“Succession planning is a multiyear process as the torch is passed from one generation to the next,” Brown says. “So, it’s important that we get feedback about additional help people will need, either as individuals or as members of a multiple-family operation.”

Pre-registration is required one week before each scheduled program so that meal arrangements can be made and materials prepared.

For more information, contact Nan Chambliss of the Alabama Extension Agriculture, Forestry and Natural Resources Programs at (334) 844-4450.


Tags: , , , ,


Leave a Reply

Name and Email Address are required fields. Your email will not be published or shared with third parties.

Sunbelt Ag News

    Grain TV: Improved Crop Conditions Likely to Pressure Markets9-2

    DTN Livestock Close: Cattle Complex Makes Significant Price Surge9-2

    Doane Cotton Close: Crop Condition Slips Slightly9-2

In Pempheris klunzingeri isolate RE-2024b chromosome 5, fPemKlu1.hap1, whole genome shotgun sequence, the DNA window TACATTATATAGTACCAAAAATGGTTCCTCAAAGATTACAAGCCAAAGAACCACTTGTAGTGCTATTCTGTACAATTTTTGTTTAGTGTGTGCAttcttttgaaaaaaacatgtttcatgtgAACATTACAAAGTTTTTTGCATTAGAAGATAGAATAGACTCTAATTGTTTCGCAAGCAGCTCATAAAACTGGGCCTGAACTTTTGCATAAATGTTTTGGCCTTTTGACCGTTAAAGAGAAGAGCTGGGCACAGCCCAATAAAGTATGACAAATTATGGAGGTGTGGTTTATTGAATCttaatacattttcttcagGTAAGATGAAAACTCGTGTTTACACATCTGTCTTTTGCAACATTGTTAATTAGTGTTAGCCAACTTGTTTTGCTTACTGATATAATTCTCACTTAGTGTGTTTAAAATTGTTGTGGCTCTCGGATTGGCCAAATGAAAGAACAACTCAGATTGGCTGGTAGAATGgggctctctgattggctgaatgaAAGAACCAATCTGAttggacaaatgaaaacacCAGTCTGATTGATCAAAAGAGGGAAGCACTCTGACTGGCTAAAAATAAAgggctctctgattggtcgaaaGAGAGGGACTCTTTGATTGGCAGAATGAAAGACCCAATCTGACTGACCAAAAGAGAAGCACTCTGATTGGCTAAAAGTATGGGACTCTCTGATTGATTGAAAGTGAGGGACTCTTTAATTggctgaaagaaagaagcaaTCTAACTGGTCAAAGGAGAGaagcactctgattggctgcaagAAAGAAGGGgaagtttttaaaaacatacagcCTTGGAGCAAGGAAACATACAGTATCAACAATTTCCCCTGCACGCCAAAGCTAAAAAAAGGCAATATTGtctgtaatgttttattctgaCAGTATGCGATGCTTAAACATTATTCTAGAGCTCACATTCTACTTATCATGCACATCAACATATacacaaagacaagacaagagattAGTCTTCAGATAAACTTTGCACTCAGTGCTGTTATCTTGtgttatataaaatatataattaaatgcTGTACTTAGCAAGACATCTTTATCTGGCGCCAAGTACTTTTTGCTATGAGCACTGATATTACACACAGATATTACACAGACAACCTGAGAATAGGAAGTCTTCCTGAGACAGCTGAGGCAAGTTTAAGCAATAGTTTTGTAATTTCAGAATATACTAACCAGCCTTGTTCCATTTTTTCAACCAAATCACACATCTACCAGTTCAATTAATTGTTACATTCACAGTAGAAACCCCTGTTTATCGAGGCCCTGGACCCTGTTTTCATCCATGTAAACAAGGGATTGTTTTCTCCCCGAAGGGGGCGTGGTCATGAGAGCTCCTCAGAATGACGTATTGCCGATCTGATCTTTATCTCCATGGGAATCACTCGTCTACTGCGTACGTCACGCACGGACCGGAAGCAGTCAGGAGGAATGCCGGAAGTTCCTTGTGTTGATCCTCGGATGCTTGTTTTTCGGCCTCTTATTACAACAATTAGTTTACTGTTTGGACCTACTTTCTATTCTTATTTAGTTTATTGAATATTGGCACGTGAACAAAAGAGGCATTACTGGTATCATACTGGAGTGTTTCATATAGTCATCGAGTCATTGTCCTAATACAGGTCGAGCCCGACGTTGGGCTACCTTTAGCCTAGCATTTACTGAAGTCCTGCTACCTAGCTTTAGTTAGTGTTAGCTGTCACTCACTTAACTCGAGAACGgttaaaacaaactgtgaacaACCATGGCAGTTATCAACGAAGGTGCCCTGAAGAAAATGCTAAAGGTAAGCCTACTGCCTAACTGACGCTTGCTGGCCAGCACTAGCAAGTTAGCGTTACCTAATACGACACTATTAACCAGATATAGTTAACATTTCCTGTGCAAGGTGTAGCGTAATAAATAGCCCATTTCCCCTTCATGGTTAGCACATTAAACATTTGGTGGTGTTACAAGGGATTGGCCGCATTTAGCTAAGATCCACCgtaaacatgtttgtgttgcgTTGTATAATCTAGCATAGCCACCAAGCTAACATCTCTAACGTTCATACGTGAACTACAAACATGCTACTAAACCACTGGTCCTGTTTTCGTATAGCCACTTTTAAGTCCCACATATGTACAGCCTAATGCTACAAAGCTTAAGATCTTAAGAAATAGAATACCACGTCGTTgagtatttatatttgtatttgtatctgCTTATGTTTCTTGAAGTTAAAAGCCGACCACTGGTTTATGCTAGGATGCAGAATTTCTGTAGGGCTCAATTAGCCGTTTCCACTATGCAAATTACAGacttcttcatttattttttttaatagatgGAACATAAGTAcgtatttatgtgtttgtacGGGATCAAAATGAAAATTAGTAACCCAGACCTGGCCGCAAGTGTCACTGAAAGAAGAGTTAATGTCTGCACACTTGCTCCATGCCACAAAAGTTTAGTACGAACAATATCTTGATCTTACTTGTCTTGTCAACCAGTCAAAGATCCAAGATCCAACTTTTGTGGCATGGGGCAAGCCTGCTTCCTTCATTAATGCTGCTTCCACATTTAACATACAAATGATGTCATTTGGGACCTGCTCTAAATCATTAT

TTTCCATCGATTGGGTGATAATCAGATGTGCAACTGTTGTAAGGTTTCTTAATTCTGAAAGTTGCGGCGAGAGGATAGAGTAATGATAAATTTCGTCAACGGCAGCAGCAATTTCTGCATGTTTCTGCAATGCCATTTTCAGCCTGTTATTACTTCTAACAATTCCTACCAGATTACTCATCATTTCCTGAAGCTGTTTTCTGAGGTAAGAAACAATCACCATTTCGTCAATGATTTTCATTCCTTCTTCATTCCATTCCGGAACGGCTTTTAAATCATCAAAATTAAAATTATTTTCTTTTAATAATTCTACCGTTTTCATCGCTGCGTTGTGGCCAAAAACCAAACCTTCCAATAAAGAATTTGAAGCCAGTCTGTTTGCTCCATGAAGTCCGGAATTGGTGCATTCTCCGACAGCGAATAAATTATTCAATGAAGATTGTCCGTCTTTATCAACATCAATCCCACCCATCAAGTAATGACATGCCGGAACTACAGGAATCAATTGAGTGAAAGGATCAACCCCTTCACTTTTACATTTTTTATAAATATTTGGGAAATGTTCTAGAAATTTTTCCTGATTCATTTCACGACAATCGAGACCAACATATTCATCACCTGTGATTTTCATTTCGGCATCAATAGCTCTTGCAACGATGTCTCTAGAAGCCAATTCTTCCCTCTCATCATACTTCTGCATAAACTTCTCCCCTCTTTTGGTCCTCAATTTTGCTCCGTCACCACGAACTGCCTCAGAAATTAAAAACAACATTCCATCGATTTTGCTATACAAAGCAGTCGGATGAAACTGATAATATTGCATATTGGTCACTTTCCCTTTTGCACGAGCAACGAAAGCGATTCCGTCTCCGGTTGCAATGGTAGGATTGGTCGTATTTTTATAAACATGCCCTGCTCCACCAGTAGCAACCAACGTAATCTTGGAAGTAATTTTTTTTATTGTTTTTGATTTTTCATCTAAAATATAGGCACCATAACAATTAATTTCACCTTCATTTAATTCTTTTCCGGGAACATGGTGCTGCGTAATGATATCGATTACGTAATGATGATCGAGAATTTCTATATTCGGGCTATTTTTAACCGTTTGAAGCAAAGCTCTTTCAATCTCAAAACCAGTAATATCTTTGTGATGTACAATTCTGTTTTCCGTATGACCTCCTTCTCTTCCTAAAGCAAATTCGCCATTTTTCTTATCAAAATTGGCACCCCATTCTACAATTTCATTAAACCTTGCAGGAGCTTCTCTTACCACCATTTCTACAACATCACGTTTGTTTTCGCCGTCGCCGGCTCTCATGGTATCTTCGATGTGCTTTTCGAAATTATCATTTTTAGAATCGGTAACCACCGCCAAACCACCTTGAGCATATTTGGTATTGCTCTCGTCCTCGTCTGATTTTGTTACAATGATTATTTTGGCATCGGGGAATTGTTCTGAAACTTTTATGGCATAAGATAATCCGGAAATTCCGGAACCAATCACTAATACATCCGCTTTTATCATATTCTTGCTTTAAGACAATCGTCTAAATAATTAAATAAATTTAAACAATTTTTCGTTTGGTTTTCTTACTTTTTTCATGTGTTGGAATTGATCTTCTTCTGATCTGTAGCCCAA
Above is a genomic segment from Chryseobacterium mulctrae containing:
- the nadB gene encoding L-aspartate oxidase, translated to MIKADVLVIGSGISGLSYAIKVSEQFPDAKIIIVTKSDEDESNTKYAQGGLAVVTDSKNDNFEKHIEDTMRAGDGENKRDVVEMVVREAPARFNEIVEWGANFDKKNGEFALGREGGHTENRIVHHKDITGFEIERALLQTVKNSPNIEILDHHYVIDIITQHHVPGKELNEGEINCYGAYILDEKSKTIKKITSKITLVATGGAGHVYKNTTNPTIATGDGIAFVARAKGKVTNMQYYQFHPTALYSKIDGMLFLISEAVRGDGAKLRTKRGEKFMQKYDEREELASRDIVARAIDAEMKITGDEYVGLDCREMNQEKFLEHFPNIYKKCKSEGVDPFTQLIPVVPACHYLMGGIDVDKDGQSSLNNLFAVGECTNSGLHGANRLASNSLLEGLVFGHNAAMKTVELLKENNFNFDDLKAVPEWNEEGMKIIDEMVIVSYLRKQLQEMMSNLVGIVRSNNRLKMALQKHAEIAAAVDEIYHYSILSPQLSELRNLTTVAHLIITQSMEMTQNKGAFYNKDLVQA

USDA Grain Inspections Neutral for Futures Markets — DTN9-2

    DTN Cotton Close: Lowest Finish Since Aug. 199-2

    Pinnacle Announces the Acquisition of Wellsville’s East Kansas Chemical9-2

    Livestock: Rebuilding U.S. Animal Industries9-2

    DTN Grain Close: Soybeans Rally Despite Strong Greenback9-2

    USDA: Weekly National Peanut Prices9-2

    AgFax Grain Review: Corn to Stay at $4; Corn Thieves Apprehended in Connecticut9-2

    DTN Livestock Midday: Strong Gains Flood into Markets9-2

    National Corn Growers Association Names New CEO — DTN9-2

    DTN Grain Midday: Wheat Trade 7 to 13 Lower9-2

    Brazil Soybean Exports Decline in August — DTN9-2

    DTN Cotton Open: Tumbles to Five-Session Low9-2

    South Carolina: Crop Production Field Day Set Sept. 25 at Blackville9-2

    DTN Livestock Open: Cattle Futures Starting with Firm Undertone9-2